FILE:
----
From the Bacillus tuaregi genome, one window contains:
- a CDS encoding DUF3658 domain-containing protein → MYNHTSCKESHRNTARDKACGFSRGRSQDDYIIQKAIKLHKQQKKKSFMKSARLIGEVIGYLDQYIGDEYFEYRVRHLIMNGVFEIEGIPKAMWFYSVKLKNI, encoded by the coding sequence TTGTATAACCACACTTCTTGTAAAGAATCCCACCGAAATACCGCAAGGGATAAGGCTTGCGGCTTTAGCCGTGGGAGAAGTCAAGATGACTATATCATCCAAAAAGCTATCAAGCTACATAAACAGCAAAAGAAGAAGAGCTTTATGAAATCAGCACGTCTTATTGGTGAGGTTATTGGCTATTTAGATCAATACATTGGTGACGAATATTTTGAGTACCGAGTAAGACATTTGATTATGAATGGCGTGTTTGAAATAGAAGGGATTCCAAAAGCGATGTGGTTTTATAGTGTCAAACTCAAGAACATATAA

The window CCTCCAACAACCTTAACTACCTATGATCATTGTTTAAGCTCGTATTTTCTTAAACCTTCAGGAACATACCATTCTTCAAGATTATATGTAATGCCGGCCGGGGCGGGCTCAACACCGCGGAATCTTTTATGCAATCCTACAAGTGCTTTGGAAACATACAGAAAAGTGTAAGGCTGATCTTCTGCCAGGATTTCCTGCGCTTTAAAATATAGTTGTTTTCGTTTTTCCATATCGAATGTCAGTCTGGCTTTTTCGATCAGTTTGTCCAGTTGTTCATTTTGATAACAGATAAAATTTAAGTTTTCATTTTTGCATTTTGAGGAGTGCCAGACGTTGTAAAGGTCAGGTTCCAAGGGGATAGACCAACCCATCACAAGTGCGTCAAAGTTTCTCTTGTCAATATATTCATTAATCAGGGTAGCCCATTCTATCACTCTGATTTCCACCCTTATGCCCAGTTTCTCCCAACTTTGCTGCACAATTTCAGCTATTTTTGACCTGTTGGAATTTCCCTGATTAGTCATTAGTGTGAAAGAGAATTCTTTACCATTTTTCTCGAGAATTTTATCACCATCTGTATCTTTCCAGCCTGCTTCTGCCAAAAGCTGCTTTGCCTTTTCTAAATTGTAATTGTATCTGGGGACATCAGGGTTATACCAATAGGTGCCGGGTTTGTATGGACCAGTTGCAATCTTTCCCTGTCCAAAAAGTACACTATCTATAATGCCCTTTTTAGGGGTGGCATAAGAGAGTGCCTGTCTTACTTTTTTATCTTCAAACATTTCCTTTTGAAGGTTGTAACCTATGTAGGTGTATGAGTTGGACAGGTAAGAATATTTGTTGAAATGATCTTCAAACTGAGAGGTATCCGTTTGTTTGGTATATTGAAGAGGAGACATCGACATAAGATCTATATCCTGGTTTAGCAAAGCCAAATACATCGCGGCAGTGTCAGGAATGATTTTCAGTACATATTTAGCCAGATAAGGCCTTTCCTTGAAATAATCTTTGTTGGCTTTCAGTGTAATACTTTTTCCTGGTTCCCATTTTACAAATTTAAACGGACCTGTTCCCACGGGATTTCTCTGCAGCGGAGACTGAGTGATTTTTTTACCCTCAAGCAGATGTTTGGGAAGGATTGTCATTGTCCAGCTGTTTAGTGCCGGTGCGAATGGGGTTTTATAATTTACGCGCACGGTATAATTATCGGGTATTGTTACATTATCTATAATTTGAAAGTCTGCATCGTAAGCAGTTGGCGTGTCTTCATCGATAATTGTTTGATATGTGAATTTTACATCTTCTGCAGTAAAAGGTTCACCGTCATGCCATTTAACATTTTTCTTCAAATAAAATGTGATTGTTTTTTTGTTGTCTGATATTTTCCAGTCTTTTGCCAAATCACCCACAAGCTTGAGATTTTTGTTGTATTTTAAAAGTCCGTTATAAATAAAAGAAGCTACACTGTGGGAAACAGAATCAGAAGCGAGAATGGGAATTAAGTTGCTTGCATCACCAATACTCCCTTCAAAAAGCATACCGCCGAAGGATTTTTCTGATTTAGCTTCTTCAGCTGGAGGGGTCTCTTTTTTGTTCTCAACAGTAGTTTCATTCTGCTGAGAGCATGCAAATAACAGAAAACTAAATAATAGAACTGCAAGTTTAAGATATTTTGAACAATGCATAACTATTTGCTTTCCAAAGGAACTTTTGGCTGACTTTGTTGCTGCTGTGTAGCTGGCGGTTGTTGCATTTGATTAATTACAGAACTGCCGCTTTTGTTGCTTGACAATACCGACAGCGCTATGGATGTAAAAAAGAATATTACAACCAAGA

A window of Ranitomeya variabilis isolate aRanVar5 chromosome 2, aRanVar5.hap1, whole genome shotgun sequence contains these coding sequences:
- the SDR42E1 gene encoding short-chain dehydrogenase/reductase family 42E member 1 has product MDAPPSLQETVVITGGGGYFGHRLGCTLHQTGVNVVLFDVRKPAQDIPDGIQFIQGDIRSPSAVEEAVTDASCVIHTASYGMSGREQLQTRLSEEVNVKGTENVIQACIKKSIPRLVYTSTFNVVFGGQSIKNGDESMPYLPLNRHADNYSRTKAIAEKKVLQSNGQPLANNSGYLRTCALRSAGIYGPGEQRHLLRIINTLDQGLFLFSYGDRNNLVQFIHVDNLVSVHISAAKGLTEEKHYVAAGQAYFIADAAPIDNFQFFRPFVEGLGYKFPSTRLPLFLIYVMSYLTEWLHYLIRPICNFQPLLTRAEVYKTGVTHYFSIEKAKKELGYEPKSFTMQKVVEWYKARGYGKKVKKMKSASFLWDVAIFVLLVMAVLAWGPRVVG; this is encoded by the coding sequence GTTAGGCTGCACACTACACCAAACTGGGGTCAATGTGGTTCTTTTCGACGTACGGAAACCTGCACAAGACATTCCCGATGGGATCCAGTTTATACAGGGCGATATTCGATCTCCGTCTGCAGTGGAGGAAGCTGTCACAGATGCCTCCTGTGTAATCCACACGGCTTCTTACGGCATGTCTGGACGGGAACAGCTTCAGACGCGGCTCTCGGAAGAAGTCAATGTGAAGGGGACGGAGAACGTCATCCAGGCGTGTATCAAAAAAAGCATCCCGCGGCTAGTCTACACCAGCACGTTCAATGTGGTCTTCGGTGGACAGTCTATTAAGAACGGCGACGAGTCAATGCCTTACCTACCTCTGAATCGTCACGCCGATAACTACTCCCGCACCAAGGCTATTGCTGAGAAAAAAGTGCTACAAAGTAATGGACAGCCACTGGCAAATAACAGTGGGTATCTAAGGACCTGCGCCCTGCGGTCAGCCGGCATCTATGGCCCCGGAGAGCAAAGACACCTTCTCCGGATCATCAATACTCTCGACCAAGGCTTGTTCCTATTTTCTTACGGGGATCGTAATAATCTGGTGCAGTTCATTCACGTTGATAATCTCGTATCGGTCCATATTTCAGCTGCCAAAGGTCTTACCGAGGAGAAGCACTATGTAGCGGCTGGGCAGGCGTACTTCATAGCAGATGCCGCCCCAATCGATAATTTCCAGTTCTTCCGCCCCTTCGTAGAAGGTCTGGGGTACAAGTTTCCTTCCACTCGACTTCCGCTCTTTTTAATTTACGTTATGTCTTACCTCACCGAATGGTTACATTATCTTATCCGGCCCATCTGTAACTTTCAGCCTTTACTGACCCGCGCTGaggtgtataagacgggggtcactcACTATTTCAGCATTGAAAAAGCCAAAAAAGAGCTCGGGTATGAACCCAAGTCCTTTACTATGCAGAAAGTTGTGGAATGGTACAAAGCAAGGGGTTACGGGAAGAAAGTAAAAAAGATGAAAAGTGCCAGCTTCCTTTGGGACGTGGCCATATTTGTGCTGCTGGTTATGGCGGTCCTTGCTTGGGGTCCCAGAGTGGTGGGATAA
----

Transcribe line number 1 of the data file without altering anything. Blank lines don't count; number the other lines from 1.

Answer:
From the Bacillus tuaregi genome, one window contains: